The decision by the Indonesian government to include Bashir in its annual Independence Day prison remissions reduced the religious leader’s 30-month prison term by four-and-a-half months.
He could be released from jail by mid-2006.
“I just find it obnoxious, repulsive. I always thought life was more valuable than that but it appears that it’s not,” said Brian Deegan, who lost his 21-year-old son Josh in the blasts.
Danny Hanley, the father of two daughters, Renae Anderson and Simone Hanley, killed along with their friend, Francoise Dahan, in the Sari nightclub attack spoke to the Daily Telegraph newspaper.
“Every family member of a victim must feel this way. A reduced sentence is spitting in the face of every victim’s family,” Mr Hanley reportedly said.
Erik de Haart, the spokesman for the Coogee Dolphins rugby league football club which lost six members in the explosions, said it “belittled” the lives of the victims.
“It means Bashir will be released fairly soon, while the victims are dead forever.”
Prime Minister John Howard expressed his regret that Indonesia went ahead with shortening Bashir’s sentence, despite protests from Foreign Minister Alexander Downer passed on to Indonesia’s Attorney-General by the ambassador, David Ritchie.
“I’m sorry – and so, I think is the minister – that because of the relative automaticity of (Indonesian) law, no change can be made,” Mr Howard said.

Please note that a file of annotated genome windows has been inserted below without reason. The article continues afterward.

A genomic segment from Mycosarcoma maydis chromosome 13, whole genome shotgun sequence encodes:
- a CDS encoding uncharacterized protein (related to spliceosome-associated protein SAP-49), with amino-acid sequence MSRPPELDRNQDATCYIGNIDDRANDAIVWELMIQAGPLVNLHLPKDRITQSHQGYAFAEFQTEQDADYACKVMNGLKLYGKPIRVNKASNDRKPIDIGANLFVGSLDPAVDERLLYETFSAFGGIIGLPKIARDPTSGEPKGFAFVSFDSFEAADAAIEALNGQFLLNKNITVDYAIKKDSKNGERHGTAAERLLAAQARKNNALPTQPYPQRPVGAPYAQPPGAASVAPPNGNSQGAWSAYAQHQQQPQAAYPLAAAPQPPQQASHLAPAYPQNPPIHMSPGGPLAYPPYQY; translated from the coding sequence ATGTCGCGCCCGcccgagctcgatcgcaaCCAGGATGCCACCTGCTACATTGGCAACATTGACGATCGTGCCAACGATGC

“One of the (Indonesian) ministers has pointed out that this is something that automatically happens under Indonesian law.”
But the comments failed to soothe the grief of one father.
“Our government should have done everything. It should have spoken up very, very, loudly, very, very publicly to the Indonesian government and made it very, very plain that this is not the act of a good neighbour,” Mr Deegan told ABC radio.
Opposition foreign affairs spokesman Kevin Rudd called on the prime minister to speak directly with the Indonesian president, saying because it had been a government decision it was appropriate for Australian officials to intervene.
“That’s why John Howard’s got to pick up the telephone, ring President Yudhoyono and say, ‘Mr President this is plain wrong, it’s a kick in the guts for 88 Australian families who have lost loved ones in Bali’.”
An Australian foreign affairs spokesman said the minister was waiting for official confirmation of the sentence reduction before commenting.
“We would be disappointed if they are confirmed.”
Only five of those convicted over the Bali bombings have been exempted from the Independence Day reductions.
Three have been sentenced to death and two have been jailed for life.